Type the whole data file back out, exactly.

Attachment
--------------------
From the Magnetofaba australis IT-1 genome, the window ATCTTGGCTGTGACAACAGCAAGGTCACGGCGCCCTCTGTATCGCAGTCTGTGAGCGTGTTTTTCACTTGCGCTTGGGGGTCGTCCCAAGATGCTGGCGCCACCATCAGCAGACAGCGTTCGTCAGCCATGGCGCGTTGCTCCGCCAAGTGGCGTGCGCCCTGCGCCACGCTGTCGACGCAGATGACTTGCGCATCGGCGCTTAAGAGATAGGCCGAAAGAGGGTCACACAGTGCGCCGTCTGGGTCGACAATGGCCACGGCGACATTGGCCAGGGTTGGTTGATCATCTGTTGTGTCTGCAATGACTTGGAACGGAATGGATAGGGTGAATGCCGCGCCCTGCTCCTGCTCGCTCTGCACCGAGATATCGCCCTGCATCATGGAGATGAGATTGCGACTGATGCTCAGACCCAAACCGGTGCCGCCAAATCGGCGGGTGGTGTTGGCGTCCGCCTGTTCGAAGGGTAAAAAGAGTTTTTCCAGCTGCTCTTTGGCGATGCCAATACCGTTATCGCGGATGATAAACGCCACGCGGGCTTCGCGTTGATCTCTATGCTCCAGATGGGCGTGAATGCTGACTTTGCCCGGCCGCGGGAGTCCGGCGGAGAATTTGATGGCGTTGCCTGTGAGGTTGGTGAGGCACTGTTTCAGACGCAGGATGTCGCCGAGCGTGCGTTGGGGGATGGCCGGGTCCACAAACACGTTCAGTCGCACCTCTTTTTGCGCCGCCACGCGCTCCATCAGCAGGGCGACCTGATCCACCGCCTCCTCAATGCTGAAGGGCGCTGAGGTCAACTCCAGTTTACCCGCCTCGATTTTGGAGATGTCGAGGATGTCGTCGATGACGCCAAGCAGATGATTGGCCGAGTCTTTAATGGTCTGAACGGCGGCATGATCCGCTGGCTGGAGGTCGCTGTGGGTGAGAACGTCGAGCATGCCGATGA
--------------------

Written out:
From the Magnetofaba australis IT-1 genome, the window ATCTTGGCTGTGACAACAGCAAGGTCACGGCGCCCTCTGTATCGCAGTCTGTGAGCGTGTTTTTCACTTGCGCTTGGGGGTCGTCCCAAGATGCTGGCGCCACCATCAGCAGACAGCGTTCGTCAGCCATGGCGCGTTGCTCCGCCAAGTGGCGTGCGCCCTGCGCCACGCTGTCGACGCAGATGACTTGCGCATCGGCGCTTAAGAGATAGGCCGAAAGAGGGTCACACAGTGCGCCGTCTGGGTCGACAATGGCCACGGCGACATTGGCCAGGGTTGGTTGATCATCTGTTGTGTCTGCAATGACTTGGAACGGAATGGATAGGGTGAATGCCGCGCCCTGCTCCTGCTCGCTCTGCACCGAGATATCGCCCTGCATCATGGAGATGAGATTGCGACTGATGCTCAGACCCAAACCGGTGCCGCCAAATCGGCGGGTGGTGTTGGCGTCCGCCTGTTCGAAGGGTAAAAAGAGTTTTTCCAGCTGCTCTTTGGCGATGCCAATACCGTTATCGCGGATGATAAACGCCACGCGGGCTTCGCGTTGATCTCTATGCTCCAGATGGGCGTGAATGCTGACTTTGCCCGGCCGCGGGAGTCCGGCGGAGAATTTGATGGCGTTGCCTGTGAGGTTGGTGAGGCACTGTTTCAGACGCAGGATGTCGCCGAGCGTGCGTTGGGGGATGGCCGGGTCCACAAACACGTTCAGTCGCACCTCTTTTTGCGCCGCCACGCGCTCCATCAGCAGGGCGACCTGATCCACCGCCTCCTCAATGCTGAAGGGCGCTGAGGTCAACTCCAGTTTACCCGCCTCGATTTTGGAGATGTCGAGGATGTCGTCGATGACGCCAAGCAGATGATTGGCCGAGTCTTTAATGGTCTGAACGGCGGCATGATCCGCTGGCTGGAGGTCGCTGTGGGTGAGAACGTCGAGCATGCCGATGA